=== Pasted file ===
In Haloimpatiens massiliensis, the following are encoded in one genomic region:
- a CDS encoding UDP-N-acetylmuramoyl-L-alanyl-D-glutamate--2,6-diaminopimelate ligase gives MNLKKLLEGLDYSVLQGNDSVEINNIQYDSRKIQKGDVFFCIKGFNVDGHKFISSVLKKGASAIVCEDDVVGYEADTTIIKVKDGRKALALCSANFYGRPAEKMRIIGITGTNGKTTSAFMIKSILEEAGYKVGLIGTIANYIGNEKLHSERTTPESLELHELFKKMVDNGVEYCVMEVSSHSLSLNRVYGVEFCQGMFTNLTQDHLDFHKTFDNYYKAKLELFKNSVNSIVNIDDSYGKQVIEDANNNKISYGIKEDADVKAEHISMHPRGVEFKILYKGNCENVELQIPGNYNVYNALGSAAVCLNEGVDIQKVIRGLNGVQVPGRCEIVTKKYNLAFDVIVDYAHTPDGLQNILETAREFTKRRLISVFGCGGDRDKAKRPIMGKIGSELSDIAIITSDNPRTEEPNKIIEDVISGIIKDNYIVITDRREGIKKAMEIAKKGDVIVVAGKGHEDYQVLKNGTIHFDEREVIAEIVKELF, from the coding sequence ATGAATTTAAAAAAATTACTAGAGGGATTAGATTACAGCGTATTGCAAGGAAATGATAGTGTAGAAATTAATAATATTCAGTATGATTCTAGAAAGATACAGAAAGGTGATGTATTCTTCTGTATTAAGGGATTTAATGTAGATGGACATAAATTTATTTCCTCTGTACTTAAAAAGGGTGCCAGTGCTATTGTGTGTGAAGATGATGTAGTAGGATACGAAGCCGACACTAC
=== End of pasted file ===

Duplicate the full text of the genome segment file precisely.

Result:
In Haloimpatiens massiliensis, the following are encoded in one genomic region:
- a CDS encoding UDP-N-acetylmuramoyl-L-alanyl-D-glutamate--2,6-diaminopimelate ligase gives MNLKKLLEGLDYSVLQGNDSVEINNIQYDSRKIQKGDVFFCIKGFNVDGHKFISSVLKKGASAIVCEDDVVGYEADTTIIKVKDGRKALALCSANFYGRPAEKMRIIGITGTNGKTTSAFMIKSILEEAGYKVGLIGTIANYIGNEKLHSERTTPESLELHELFKKMVDNGVEYCVMEVSSHSLSLNRVYGVEFCQGMFTNLTQDHLDFHKTFDNYYKAKLELFKNSVNSIVNIDDSYGKQVIEDANNNKISYGIKEDADVKAEHISMHPRGVEFKILYKGNCENVELQIPGNYNVYNALGSAAVCLNEGVDIQKVIRGLNGVQVPGRCEIVTKKYNLAFDVIVDYAHTPDGLQNILETAREFTKRRLISVFGCGGDRDKAKRPIMGKIGSELSDIAIITSDNPRTEEPNKIIEDVISGIIKDNYIVITDRREGIKKAMEIAKKGDVIVVAGKGHEDYQVLKNGTIHFDEREVIAEIVKELF, from the coding sequence ATGAATTTAAAAAAATTACTAGAGGGATTAGATTACAGCGTATTGCAAGGAAATGATAGTGTAGAAATTAATAATATTCAGTATGATTCTAGAAAGATACAGAAAGGTGATGTATTCTTCTGTATTAAGGGATTTAATGTAGATGGACATAAATTTATTTCCTCTGTACTTAAAAAGGGTGCCAGTGCTATTGTGTGTGAAGATGATGTAGTAGGATACGAAGCCGACACTAC